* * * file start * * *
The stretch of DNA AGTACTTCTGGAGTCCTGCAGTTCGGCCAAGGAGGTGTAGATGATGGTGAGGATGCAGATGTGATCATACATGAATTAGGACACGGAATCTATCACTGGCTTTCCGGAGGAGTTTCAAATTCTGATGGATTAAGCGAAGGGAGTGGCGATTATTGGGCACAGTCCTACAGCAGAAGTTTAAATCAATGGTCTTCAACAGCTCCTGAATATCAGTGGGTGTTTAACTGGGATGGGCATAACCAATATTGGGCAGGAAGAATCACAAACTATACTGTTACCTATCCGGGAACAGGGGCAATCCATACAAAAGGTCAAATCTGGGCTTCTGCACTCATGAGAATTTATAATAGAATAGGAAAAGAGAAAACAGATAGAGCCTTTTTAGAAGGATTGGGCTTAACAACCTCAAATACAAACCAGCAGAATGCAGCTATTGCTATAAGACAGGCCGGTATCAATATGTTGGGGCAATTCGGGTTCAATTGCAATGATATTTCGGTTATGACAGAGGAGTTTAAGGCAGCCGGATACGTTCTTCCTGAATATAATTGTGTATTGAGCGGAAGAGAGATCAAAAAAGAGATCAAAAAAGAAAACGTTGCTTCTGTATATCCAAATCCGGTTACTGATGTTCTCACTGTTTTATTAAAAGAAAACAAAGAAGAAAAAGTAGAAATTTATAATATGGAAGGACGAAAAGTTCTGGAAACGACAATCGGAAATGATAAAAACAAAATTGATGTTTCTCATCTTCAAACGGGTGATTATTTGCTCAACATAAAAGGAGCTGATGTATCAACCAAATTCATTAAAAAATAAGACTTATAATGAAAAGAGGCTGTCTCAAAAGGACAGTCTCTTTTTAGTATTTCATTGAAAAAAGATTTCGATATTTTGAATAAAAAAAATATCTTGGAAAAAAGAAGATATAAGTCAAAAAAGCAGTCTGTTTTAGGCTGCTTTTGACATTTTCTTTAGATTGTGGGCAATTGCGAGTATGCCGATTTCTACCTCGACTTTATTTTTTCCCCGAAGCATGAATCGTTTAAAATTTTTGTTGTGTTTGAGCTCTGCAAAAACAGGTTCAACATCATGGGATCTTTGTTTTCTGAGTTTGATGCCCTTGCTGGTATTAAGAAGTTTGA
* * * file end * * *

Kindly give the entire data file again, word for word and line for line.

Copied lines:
The stretch of DNA AGTACTTCTGGAGTCCTGCAGTTCGGCCAAGGAGGTGTAGATGATGGTGAGGATGCAGATGTGATCATACATGAATTAGGACACGGAATCTATCACTGGCTTTCCGGAGGAGTTTCAAATTCTGATGGATTAAGCGAAGGGAGTGGCGATTATTGGGCACAGTCCTACAGCAGAAGTTTAAATCAATGGTCTTCAACAGCTCCTGAATATCAGTGGGTGTTTAACTGGGATGGGCATAACCAATATTGGGCAGGAAGAATCACAAACTATACTGTTACCTATCCGGGAACAGGGGCAATCCATACAAAAGGTCAAATCTGGGCTTCTGCACTCATGAGAATTTATAATAGAATAGGAAAAGAGAAAACAGATAGAGCCTTTTTAGAAGGATTGGGCTTAACAACCTCAAATACAAACCAGCAGAATGCAGCTATTGCTATAAGACAGGCCGGTATCAATATGTTGGGGCAATTCGGGTTCAATTGCAATGATATTTCGGTTATGACAGAGGAGTTTAAGGCAGCCGGATACGTTCTTCCTGAATATAATTGTGTATTGAGCGGAAGAGAGATCAAAAAAGAGATCAAAAAAGAAAACGTTGCTTCTGTATATCCAAATCCGGTTACTGATGTTCTCACTGTTTTATTAAAAGAAAACAAAGAAGAAAAAGTAGAAATTTATAATATGGAAGGACGAAAAGTTCTGGAAACGACAATCGGAAATGATAAAAACAAAATTGATGTTTCTCATCTTCAAACGGGTGATTATTTGCTCAACATAAAAGGAGCTGATGTATCAACCAAATTCATTAAAAAATAAGACTTATAATGAAAAGAGGCTGTCTCAAAAGGACAGTCTCTTTTTAGTATTTCATTGAAAAAAGATTTCGATATTTTGAATAAAAAAAATATCTTGGAAAAAAGAAGATATAAGTCAAAAAAGCAGTCTGTTTTAGGCTGCTTTTGACATTTTCTTTAGATTGTGGGCAATTGCGAGTATGCCGATTTCTACCTCGACTTTATTTTTTCCCCGAAGCATGAATCGTTTAAAATTTTTGTTGTGTTTGAGCTCTGCAAAAACAGGTTCAACATCATGGGATCTTTGTTTTCTGAGTTTGATGCCCTTGCTGGTATTAAGAAGTTTGA